This Frosted Snowflake Cocktail is not only pretty, but it tastes amazing! Serve up this Frozen Snowflake Christmas Cocktail all season long…and beyond. While this post is sponsored by Florida Dairy Farmers, all opinions and my love of dairy and cocktails are my own.
Frosted Snowflake Cocktail
In Florida, we don’t get the chance to see many snowflakes, so I decided to create some. In my favorite form…a cocktail. When I think of winter, I think of snow and the need to warm up! And what better way to warm up than with a cocktail or two. Not just any cocktail, my Florida Frosted Snowflake.
One of my favorite things about this cocktail is the color, how beautiful is that blue?! The blue color with the white ice cubes makes for a colorful and festive cocktail. The blue is made possible due to Blue Curaçao. The white ice cubes are made possible due to milk. What? Yep. I used Florida milk in my Frosted Snowflake cocktail and using milk for the ice cubes just seemed natural! The white colored ice cubes is perfect for the vodka cocktail and when the ice cubes melt, they won’t water down your drink. No one likes a watered down cocktail.
If you are looking to host a cocktail party this holiday season with friends and family, there are some basics of cocktail making and ingredients that are essential to know in order to create the perfect drinks, this Frosted Snowflake Cocktail included.
Obviously, the Frosted Snowflake Cocktail will be on the drink menu, but you will want to have a few other essentials on hand for making additional drinks and you may want to know a little history about cocktails themselves…everyone appreciates a knowledgeable host(ess).
Most etymologists believe that the word ‘cocktail’ derives from the word ‘coquetel’ which is a French wine based drink. Mixed drinks have been around since ancient times and cocktails in some form or another since the sixteenth century. They became fashionable again during the 1920s as bootleg alcohol tasted so foul that it had to be mixed with a variety of other ingredients to make it palatable. Cocktails enjoyed a second wind in the 1970s as a plethora of new ingredients and spirits from around the world became available.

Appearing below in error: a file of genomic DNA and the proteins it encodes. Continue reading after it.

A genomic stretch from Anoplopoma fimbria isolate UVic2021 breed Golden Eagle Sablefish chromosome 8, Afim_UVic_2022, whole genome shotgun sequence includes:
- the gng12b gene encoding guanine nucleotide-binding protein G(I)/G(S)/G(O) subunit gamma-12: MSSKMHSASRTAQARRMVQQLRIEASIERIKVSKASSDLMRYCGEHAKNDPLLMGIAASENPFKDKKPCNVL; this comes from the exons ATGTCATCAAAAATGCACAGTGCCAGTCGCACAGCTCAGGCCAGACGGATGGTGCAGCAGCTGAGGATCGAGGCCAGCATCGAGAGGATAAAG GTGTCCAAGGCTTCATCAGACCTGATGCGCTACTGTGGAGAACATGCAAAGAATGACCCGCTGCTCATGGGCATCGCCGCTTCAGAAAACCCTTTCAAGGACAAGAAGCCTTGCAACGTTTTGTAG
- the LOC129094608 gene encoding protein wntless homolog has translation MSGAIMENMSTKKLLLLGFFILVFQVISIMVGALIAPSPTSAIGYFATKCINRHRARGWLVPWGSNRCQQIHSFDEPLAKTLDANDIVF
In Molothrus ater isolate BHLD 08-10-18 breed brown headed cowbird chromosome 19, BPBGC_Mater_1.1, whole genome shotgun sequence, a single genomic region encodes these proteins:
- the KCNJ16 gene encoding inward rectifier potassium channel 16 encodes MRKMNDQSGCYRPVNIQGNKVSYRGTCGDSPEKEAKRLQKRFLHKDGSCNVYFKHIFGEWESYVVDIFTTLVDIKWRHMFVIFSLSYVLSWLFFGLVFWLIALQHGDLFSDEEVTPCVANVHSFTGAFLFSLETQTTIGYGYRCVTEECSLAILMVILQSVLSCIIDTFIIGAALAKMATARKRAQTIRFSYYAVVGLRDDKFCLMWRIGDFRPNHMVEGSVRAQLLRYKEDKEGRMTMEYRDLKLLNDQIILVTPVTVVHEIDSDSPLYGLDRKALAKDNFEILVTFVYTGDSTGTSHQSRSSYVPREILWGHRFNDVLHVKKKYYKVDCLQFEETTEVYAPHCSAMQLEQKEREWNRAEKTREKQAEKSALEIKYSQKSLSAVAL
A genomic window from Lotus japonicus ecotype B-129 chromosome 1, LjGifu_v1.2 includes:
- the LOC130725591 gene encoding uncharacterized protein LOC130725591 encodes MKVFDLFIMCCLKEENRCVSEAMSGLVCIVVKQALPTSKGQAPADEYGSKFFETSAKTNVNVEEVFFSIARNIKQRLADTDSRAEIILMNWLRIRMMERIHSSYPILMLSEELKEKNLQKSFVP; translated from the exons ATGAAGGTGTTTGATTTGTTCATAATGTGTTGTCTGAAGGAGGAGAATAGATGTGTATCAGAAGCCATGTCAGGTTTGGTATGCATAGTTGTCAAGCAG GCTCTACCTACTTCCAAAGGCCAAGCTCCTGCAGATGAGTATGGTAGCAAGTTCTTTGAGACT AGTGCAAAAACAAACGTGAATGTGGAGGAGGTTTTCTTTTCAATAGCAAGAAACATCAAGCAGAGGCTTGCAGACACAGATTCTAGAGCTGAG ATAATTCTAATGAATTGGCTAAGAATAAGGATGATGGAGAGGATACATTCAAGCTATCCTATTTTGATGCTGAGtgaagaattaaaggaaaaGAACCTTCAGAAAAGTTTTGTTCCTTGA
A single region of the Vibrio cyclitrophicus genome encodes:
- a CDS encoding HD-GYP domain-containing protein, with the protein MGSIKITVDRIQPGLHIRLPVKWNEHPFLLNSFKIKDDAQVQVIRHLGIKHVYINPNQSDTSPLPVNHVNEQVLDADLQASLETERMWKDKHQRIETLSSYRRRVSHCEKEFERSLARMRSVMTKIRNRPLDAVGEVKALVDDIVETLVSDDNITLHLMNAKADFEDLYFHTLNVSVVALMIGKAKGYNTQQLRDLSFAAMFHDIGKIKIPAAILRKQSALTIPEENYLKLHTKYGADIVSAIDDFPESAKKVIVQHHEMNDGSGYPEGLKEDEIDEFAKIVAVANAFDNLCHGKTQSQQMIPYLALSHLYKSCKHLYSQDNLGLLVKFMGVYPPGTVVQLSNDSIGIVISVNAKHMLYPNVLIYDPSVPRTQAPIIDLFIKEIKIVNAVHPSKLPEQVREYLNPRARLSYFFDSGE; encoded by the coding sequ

Today cocktails enjoy a permanent place on the menu in almost every bar and hotel.
It would take a lot of money and time to have a pantry stocked with every ingredient you could possibly need for every cocktail but there are some added extras which are used in a lot of cocktails that are worth having.
Basic Cocktail Ingredients
- Salt, pepper and chili powder (yes really!)
- Simple syrup. This can be made by dissolving 4 tablespoons of water and 4 tablespoons of sugar in a small pan then bring to the boil for two minutes. Cool fully before using it and keep in the refrigerator.
- Worcestershire sauce
- Lemon, glace or maraschino cherries, orange, lime, olives and cocktail sticks for decoration
- Commonly used mixers: soda water, ginger ale, tonic water, cola, lemonade, orange juice and cranberry juice
- Commonly used alcohol: white wine, sparkling wine/ champagne, vodka, rum, brandy, scotch whisky, bourbon, triple sec, vermouth, tequila and gin
The most sensible option is to choose two or three cocktails you might like and stock for those. To stay economical try to choose cocktails with the same alcoholic base.
Basic Cocktail Making Equipment
As James Bond says “shaken not stirred”. Two of the most important pieces of equipment are a shaker and a stirrer.
- A shaker is most often in a bottle style shape with two lids. The inner lid is perforated and on top of it goes a real lid. This allows the cocktail ingredients and ice to be shaken together then the cocktail poured out through the inner lid leaving the ice behind.
- A stirrer is simply a long handled spoon.
- A mixing glass is usually a wide rimmed jug made of clear glass in which cocktails can be stirred.
- Measuring cups/spoons, a zester, a corkscrew, a bottle opener, a sharp knife and a chopping board all come in handy as well.